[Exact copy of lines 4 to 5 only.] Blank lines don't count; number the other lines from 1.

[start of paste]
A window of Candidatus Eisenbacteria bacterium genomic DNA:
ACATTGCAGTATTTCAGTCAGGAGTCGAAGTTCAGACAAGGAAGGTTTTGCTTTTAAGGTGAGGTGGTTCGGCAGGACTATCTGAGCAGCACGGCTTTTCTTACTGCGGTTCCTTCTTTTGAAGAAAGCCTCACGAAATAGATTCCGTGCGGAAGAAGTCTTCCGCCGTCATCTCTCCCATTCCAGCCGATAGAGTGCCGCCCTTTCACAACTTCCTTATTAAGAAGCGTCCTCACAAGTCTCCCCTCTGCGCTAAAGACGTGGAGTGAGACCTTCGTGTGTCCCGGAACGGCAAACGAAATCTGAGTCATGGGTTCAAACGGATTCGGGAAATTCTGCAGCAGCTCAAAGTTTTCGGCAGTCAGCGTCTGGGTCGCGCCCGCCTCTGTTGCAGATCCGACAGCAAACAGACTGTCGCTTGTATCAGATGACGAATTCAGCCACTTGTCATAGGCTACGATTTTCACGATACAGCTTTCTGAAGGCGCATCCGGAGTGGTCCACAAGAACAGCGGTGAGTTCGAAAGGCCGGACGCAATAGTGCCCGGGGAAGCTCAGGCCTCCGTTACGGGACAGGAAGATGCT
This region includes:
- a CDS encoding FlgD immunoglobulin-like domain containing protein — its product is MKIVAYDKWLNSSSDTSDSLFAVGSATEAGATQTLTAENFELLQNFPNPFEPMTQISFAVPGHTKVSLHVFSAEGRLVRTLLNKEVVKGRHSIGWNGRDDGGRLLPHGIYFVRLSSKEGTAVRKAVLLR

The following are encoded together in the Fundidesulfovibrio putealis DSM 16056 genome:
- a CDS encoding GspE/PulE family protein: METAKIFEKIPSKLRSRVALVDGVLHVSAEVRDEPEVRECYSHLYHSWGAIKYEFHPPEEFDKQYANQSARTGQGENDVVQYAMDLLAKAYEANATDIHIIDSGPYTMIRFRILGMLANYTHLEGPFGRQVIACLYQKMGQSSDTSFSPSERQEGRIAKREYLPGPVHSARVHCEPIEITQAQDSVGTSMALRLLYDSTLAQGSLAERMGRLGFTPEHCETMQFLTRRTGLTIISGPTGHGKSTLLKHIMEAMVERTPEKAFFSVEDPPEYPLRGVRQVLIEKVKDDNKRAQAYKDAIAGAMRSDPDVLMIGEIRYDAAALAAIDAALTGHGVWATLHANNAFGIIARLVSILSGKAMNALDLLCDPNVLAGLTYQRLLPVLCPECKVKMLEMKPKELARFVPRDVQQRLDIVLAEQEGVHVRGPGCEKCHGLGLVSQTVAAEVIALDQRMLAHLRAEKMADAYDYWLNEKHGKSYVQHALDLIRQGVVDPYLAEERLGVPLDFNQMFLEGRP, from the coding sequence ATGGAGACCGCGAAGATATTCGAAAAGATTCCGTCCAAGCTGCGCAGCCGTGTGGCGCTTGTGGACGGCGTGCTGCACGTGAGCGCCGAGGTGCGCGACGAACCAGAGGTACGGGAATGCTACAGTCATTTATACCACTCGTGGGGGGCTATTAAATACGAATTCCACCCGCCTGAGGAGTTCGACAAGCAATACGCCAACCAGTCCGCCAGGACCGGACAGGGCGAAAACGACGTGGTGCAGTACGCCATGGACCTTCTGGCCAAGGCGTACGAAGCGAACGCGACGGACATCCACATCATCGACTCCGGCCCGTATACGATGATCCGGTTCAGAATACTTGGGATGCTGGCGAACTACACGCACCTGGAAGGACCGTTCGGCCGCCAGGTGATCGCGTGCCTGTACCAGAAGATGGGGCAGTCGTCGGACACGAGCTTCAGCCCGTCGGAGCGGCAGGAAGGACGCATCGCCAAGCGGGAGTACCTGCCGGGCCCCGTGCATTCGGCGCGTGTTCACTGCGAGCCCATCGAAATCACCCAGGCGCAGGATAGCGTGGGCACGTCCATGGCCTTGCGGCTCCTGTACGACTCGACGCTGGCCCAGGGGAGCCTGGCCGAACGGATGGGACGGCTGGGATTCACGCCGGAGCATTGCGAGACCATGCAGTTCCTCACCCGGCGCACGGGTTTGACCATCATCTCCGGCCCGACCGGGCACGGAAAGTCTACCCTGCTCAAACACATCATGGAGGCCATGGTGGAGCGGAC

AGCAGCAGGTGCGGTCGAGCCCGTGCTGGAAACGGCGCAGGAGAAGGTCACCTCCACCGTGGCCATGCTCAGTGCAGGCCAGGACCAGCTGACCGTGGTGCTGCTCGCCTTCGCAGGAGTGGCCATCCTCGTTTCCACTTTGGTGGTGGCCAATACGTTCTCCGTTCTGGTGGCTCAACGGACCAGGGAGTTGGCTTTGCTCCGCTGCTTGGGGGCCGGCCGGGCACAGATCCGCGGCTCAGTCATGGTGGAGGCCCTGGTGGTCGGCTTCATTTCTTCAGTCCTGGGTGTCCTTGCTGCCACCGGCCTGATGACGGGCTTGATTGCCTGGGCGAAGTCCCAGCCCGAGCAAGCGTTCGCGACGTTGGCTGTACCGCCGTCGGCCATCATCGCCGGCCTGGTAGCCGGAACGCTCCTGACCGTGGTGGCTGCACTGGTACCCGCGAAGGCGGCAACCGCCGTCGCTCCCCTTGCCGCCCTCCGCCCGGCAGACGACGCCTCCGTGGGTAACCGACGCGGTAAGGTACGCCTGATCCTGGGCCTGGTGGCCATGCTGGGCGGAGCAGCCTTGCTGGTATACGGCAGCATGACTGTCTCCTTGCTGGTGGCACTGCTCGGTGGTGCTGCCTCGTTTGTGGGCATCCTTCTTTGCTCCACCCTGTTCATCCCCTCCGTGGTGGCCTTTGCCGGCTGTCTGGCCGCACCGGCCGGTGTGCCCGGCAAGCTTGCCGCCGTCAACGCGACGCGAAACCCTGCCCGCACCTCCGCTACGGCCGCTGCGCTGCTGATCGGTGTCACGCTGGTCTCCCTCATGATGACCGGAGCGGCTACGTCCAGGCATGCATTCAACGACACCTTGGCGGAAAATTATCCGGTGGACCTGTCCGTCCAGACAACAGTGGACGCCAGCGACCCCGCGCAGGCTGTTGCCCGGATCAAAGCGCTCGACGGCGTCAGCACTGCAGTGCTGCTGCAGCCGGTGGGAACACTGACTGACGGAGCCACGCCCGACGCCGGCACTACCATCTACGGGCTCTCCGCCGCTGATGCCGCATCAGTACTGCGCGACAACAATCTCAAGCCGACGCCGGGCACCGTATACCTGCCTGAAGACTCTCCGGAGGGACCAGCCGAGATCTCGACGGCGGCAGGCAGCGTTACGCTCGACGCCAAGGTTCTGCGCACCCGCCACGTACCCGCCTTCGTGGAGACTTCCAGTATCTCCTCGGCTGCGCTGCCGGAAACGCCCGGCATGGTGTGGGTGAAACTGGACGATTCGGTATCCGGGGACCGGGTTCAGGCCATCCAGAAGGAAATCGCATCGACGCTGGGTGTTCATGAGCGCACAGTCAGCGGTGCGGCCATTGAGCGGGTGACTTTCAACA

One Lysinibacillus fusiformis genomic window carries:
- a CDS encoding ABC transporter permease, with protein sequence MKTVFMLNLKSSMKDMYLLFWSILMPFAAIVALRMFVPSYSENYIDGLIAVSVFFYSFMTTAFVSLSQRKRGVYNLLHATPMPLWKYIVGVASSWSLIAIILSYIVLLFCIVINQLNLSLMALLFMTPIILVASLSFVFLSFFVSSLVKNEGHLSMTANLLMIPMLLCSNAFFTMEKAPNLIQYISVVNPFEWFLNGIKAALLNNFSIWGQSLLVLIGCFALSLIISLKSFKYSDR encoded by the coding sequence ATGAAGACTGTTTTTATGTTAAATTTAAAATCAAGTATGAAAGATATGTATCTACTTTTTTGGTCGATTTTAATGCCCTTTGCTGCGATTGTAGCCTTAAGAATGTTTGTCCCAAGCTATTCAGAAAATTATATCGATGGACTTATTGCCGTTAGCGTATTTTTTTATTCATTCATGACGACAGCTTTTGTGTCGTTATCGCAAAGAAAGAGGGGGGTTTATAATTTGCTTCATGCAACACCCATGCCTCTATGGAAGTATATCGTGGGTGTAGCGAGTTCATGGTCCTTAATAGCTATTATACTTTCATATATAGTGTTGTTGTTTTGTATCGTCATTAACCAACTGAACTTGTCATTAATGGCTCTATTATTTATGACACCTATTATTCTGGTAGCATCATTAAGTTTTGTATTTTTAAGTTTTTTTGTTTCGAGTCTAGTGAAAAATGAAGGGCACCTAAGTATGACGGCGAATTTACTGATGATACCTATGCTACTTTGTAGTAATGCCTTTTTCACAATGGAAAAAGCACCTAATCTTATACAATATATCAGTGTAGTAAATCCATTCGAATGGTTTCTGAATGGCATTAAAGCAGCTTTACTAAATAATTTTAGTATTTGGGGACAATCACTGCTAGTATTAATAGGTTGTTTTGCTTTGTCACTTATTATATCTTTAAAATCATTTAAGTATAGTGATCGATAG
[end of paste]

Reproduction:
- a CDS encoding FlgD immunoglobulin-like domain containing protein — its product is MKIVAYDKWLNSSSDTSDSLFAVGSATEAGATQTLTAENFELLQNFPNPFEPMTQISFAVPGHTKVSLHVFSAEGRLVRTLLNKEVVKGRHSIGWNGRDDGGRLLPHGIYFVRLSSKEGTAVRKAVLLR

The following are encoded together in the Fundidesulfovibrio putealis DSM 16056 genome: